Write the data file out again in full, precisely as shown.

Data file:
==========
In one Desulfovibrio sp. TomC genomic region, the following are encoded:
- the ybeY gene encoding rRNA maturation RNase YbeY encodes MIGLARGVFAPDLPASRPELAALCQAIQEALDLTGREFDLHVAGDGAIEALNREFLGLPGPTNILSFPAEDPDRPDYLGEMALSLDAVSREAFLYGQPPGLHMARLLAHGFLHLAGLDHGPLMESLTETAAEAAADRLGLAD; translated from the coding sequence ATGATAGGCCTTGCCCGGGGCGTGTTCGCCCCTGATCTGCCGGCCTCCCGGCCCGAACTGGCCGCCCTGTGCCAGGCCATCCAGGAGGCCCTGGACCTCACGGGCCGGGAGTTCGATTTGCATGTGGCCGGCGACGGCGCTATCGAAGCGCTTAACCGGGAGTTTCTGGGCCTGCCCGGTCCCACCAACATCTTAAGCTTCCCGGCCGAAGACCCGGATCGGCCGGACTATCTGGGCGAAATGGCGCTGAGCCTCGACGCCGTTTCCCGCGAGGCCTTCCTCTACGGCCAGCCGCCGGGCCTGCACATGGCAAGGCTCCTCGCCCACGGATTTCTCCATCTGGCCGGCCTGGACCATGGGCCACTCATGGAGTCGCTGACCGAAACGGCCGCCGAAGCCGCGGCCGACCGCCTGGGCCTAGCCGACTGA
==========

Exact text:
In one Desulfovibrio sp. TomC genomic region, the following are encoded:
- the ybeY gene encoding rRNA maturation RNase YbeY encodes MIGLARGVFAPDLPASRPELAALCQAIQEALDLTGREFDLHVAGDGAIEALNREFLGLPGPTNILSFPAEDPDRPDYLGEMALSLDAVSREAFLYGQPPGLHMARLLAHGFLHLAGLDHGPLMESLTETAAEAAADRLGLAD; translated from the coding sequence ATGATAGGCCTTGCCCGGGGCGTGTTCGCCCCTGATCTGCCGGCCTCCCGGCCCGAACTGGCCGCCCTGTGCCAGGCCATCCAGGAGGCCCTGGACCTCACGGGCCGGGAGTTCGATTTGCATGTGGCCGGCGACGGCGCTATCGAAGCGCTTAACCGGGAGTTTCTGGGCCTGCCCGGTCCCACCAACATCTTAAGCTTCCCGGCCGAAGACCCGGATCGGCCGGACTATCTGGGCGAAATGGCGCTGAGCCTCGACGCCGTTTCCCGCGAGGCCTTCCTCTACGGCCAGCCGCCGGGCCTGCACATGGCAAGGCTCCTCGCCCACGGATTTCTCCATCTGGCCGGCCTGGACCATGGGCCACTCATGGAGTCGCTGACCGAAACGGCCGCCGAAGCCGCGGCCGACCGCCTGGGCCTAGCCGACTGA